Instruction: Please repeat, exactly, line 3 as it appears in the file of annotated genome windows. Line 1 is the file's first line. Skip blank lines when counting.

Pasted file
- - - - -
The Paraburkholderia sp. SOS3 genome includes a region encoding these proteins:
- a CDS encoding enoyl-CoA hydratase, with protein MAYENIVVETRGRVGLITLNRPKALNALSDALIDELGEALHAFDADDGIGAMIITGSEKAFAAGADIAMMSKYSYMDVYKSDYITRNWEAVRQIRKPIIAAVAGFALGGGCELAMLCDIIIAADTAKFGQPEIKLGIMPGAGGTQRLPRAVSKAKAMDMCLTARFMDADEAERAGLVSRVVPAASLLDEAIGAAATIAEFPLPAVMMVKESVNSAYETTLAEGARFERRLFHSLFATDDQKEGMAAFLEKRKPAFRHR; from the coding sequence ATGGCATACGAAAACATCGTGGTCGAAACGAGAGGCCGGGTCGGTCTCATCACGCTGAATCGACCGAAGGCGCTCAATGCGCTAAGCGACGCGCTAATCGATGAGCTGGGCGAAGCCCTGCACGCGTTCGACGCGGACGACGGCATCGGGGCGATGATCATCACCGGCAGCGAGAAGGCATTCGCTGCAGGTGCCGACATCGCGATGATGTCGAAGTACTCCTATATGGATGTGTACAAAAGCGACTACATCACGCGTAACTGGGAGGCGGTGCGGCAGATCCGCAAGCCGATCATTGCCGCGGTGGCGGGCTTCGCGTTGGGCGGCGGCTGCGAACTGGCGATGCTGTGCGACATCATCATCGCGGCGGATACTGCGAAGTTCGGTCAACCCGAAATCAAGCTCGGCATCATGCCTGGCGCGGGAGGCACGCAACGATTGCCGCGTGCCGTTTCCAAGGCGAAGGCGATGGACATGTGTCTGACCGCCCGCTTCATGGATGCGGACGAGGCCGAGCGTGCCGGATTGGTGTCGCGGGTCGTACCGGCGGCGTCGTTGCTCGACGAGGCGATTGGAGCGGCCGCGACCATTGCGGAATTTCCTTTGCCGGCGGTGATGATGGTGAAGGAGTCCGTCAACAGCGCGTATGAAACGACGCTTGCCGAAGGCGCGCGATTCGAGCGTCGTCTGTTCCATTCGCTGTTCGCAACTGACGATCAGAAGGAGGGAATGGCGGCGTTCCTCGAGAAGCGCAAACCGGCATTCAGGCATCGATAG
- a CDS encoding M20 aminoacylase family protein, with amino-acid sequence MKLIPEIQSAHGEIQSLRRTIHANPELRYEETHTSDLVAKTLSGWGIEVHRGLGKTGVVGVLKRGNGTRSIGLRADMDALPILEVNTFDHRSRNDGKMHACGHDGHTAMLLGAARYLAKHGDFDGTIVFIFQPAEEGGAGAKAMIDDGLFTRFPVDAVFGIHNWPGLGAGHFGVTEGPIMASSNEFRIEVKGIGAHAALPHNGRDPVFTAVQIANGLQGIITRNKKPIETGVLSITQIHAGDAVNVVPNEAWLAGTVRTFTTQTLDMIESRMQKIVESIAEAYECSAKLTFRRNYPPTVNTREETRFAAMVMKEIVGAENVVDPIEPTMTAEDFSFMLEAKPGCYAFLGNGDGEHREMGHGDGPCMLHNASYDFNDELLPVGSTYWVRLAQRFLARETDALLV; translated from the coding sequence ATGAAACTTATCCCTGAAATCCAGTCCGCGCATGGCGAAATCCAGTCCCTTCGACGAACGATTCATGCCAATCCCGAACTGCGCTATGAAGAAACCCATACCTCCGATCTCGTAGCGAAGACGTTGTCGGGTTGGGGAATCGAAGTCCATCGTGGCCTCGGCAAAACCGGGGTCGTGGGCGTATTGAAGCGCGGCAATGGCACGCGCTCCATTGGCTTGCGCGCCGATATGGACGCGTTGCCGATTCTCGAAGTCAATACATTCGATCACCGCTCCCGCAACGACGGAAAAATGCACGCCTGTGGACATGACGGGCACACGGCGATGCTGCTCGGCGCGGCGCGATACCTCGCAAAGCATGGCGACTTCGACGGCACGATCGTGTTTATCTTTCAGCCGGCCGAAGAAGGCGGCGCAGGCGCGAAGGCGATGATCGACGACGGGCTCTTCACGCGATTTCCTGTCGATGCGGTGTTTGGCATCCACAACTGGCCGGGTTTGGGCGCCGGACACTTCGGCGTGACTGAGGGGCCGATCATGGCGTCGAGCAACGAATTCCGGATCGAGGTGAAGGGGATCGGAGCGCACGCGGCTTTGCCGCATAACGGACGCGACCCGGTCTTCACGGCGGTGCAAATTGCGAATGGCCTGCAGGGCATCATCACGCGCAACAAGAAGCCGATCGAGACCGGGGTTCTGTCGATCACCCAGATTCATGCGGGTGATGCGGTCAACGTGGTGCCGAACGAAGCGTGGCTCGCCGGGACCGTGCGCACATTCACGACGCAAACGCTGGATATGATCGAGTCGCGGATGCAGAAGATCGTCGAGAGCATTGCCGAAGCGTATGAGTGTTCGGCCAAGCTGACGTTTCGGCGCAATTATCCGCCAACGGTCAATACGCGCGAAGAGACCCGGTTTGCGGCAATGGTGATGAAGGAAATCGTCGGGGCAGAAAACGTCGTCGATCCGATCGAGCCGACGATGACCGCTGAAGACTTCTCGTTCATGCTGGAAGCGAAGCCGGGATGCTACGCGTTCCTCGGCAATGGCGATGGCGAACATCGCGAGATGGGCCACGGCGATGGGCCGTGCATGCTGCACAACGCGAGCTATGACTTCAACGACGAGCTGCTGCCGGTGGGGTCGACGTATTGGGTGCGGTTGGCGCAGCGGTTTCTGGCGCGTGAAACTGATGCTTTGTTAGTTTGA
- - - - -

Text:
- a CDS encoding M20 aminoacylase family protein, with amino-acid sequence MKLIPEIQSAHGEIQSLRRTIHANPELRYEETHTSDLVAKTLSGWGIEVHRGLGKTGVVGVLKRGNGTRSIGLRADMDALPILEVNTFDHRSRNDGKMHACGHDGHTAMLLGAARYLAKHGDFDGTIVFIFQPAEEGGAGAKAMIDDGLFTRFPVDAVFGIHNWPGLGAGHFGVTEGPIMASSNEFRIEVKGIGAHAALPHNGRDPVFTAVQIANGLQGIITRNKKPIETGVLSITQIHAGDAVNVVPNEAWLAGTVRTFTTQTLDMIESRMQKIVESIAEAYECSAKLTFRRNYPPTVNTREETRFAAMVMKEIVGAENVVDPIEPTMTAEDFSFMLEAKPGCYAFLGNGDGEHREMGHGDGPCMLHNASYDFNDELLPVGSTYWVRLAQRFLARETDALLV; translated from the coding sequence ATGAAACTTATCCCTGAAATCCAGTCCGCGCATGGCGAAATCCAGTCCCTTCGACGAACGATTCATGCCAATCCCGAACTGCGCTATGAAGAAACCCATACCTCCGATCTCGTAGCGAAGACGTTGTCGGGTTGGGGAATCGAAGTCCATCGTGGCCTCGGCAAAACCGGGGTCGTGGGCGTATTGAAGCGCGGCAATGGCACGCGCTCCATTGGCTTGCGCGCCGATATGGACGCGTTGCCGATTCTCGAAGTCAATACATTCGATCACCGCTCCCGCAACGACGGAAAAATGCACGCCTGTGGACATGACGGGCACACGGCGATGCTGCTCGGCGCGGCGCGATACCTCGCAAAGCATGGCGACTTCGACGGCACGATCGTGTTTATCTTTCAGCCGGCCGAAGAAGGCGGCGCAGGCGCGAAGGCGATGATCGACGACGGGCTCTTCACGCGATTTCCTGTCGATGCGGTGTTTGGCATCCACAACTGGCCGGGTTTGGGCGCCGGACACTTCGGCGTGACTGAGGGGCCGATCATGGCGTCGAGCAACGAATTCCGGATCGAGGTGAAGGGGATCGGAGCGCACGCGGCTTTGCCGCATAACGGACGCGACCCGGTCTTCACGGCGGTGCAAATTGCGAATGGCCTGCAGGGCATCATCACGCGCAACAAGAAGCCGATCGAGACCGGGGTTCTGTCGATCACCCAGATTCATGCGGGTGATGCGGTCAACGTGGTGCCGAACGAAGCGTGGCTCGCCGGGACCGTGCGCACATTCACGACGCAAACGCTGGATATGATCGAGTCGCGGATGCAGAAGATCGTCGAGAGCATTGCCGAAGCGTATGAGTGTTCGGCCAAGCTGACGTTTCGGCGCAATTATCCGCCAACGGTCAATACGCGCGAAGAGACCCGGTTTGCGGCAATGGTGATGAAGGAAATCGTCGGGGCAGAAAACGTCGTCGATCCGATCGAGCCGACGATGACCGCTGAAGACTTCTCGTTCATGCTGGAAGCGAAGCCGGGATGCTACGCGTTCCTCGGCAATGGCGATGGCGAACATCGCGAGATGGGCCACGGCGATGGGCCGTGCATGCTGCACAACGCGAGCTATGACTTCAACGACGAGCTGCTGCCGGTGGGGTCGACGTATTGGGTGCGGTTGGCGCAGCGGTTTCTGGCGCGTGAAACTGATGCTTTGTTAGTTTGA